Over the last year, CEO Elon Musk has made headlines for a range of controversies. Still, the world’s leading EV maker, Tesla, may be reaping the consequences of Musk’s messy Twitter takeover and unfiltered online persona.
According to a new survey ranking of the U.S.’s most reputable brands, Tesla fell 50 spots to number 62 out of 100 companies on the list, putting it in the “good category” on the score guide.
Tesla’s drop comes as rival Ford jumped nine spots to land at number 32.
Meanwhile, respondents to the survey ranked Patagonia and Costco as the top two most trustworthy companies in the U.S. The companies had a more unfavorable impression of one of Musk’s businesses, rating Twitter at number 97, only three places better than the survey’s bottom-dweller, The Trump Organization.
According to the survey results, Tesla received “Fair” ratings regarding citizenship, trust, and character. It’s important to note that Tesla’s reputational ranking has been trending between “Excellent” and “Vey Good” since 2016.
From March 13 to March 28, 16,310 “nationally representative” Americans were questioned for the Axios Harris Poll 100. The initial step of the procedure entails “surveying the public’s top-of-mind awareness of companies that either excel or falter in society.”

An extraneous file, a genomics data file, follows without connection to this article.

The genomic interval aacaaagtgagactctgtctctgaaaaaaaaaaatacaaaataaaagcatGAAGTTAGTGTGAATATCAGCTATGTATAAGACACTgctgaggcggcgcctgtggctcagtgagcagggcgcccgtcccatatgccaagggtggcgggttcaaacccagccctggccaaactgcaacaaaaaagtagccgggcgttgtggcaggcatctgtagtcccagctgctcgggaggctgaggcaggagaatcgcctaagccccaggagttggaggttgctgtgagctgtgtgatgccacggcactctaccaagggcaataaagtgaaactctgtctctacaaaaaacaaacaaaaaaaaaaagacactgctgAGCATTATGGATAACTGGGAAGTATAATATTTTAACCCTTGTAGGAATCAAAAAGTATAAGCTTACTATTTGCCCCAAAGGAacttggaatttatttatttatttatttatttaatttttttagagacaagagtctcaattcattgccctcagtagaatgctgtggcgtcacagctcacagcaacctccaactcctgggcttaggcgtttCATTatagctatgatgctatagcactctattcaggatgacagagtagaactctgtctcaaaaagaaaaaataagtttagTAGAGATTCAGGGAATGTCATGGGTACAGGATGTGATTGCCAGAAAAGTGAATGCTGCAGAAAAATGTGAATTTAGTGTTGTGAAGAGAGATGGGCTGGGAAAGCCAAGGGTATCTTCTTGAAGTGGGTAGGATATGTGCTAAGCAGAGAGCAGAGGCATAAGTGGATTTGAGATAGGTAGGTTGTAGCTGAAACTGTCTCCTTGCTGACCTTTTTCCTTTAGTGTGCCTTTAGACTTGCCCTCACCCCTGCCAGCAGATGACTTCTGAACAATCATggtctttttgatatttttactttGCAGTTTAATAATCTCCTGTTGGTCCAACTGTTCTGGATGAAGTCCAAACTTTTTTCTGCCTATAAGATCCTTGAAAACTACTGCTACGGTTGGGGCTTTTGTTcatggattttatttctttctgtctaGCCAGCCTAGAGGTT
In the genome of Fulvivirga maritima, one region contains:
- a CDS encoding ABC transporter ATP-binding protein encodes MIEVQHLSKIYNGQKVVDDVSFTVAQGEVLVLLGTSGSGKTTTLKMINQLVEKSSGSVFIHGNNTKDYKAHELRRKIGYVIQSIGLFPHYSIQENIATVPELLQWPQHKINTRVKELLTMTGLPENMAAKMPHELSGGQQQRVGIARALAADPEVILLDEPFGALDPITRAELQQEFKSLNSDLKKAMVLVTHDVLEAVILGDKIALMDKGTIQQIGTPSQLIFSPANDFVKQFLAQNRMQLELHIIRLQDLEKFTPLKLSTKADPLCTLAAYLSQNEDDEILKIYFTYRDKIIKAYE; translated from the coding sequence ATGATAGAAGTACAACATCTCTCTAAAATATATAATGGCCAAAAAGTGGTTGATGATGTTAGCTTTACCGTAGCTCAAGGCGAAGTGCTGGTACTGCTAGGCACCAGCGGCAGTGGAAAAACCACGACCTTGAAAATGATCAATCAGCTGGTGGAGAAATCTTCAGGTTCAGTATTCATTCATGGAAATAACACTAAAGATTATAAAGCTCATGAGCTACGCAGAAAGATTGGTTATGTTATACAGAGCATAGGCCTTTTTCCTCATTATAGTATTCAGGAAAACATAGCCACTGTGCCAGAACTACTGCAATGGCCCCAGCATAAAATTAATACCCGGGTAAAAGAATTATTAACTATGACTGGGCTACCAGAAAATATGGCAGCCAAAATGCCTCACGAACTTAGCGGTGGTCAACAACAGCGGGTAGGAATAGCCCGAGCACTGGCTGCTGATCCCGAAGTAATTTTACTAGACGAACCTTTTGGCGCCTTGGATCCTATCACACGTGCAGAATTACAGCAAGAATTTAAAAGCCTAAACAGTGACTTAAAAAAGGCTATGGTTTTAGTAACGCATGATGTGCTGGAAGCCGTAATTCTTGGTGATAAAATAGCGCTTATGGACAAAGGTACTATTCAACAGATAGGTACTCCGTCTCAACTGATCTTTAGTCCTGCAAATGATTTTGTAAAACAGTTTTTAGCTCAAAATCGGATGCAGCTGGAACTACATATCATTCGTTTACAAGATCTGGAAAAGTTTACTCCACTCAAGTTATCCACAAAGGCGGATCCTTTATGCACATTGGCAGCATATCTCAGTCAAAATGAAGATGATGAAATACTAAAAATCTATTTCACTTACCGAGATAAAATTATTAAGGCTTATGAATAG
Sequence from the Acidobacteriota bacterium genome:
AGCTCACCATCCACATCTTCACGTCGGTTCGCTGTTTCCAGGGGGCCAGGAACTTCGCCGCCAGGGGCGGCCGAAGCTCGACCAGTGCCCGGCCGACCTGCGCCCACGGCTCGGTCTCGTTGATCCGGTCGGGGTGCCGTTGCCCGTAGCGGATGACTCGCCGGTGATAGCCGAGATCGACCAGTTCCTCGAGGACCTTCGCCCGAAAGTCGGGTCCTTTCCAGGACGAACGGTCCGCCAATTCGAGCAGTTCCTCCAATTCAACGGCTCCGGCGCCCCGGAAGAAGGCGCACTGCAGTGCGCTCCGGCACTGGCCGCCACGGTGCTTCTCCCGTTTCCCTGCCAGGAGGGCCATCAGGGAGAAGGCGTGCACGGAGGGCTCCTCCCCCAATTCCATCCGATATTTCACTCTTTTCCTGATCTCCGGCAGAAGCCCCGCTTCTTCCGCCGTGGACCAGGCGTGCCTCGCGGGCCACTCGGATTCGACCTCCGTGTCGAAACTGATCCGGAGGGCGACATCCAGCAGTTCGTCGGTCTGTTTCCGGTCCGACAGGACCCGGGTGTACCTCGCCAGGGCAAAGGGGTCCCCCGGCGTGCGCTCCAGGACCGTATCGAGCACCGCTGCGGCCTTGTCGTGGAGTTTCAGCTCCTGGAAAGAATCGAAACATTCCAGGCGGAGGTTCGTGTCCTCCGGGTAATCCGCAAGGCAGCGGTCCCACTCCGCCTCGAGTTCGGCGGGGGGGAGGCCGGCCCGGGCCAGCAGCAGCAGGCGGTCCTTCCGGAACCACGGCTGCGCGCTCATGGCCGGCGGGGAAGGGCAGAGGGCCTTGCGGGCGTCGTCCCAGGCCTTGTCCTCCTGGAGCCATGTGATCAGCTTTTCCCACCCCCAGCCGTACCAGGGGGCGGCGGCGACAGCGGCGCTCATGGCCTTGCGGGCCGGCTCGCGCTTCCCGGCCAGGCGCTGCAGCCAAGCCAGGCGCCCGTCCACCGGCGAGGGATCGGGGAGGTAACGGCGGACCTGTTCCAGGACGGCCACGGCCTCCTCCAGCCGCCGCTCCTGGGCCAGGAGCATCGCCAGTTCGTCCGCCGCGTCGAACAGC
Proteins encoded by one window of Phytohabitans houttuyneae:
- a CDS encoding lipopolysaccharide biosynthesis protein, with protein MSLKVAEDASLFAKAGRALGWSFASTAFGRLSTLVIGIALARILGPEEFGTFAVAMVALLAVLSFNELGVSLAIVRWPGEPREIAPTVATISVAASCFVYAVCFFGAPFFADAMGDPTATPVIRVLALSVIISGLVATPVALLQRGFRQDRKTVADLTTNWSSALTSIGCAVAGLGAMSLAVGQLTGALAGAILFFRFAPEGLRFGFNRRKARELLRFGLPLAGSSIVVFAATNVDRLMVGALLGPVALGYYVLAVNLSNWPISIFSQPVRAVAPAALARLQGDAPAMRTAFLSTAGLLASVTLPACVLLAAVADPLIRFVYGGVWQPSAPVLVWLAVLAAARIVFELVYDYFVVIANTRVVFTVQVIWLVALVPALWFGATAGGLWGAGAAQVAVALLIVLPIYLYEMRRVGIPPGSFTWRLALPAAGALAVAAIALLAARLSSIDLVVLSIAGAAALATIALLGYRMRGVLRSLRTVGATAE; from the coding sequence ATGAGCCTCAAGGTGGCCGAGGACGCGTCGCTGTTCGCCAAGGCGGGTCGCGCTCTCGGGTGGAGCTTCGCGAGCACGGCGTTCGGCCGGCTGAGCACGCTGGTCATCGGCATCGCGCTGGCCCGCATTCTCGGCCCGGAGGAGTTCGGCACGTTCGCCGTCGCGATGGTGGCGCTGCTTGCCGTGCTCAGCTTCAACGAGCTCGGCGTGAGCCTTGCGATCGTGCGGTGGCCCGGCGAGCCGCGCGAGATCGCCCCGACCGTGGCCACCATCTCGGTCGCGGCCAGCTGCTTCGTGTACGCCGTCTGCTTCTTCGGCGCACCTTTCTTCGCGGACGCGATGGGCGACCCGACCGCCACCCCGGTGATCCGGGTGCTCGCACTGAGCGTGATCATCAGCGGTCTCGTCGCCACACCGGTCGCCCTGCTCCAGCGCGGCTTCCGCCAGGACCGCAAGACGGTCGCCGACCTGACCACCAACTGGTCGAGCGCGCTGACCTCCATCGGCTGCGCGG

Survey respondents are asked which two companies, in their opinion, stand out with the best reputation and the two that have the worst reputation.
The responses were gathered to reveal the businesses with the greatest visibility. The top 100 companies were rated on nine criteria, including character, trajectory, and trust.
Most of the focus on Tesla CEO Musk has been on his management of Twitter, which he acquired for $44 billion last October. This has alarmed some Tesla investors who believe Musk is overcommitted and distracted by his other businesses.
On April, 17 Tesla shareholders wrote an open letter to board members Ira Ehrenpreis and Robyn Denholm, saying, “The Board enabled the CEO to be overcommitted when the firm faced severe issues. If a chief executive seems preoccupied with other projects or seems distracted, corporate boards can and should step in.”
Customers who were outraged about the EV company lowering the costs for certain of its models have also criticized the company, claiming they felt “cheated” and “taken advantage of.” According to the National Highway Traffic Safety Administration, a problem with its Full Self-Driving software forced Tesla to recall more than 362,000 of its vehicles earlier this year. This problem “increases the risk of a crash” and might make the vehicle “act unsafe around intersections,” according to the NHTSA.
Ultimately, the top-ranked automotive company on the Axios Harris Poll 100 was Toyota, ranking sixth among the 100 most visible brands. Tesla was outperformed by Honda, Subaru, BMW, Ford, General Motors, and Volkswagen.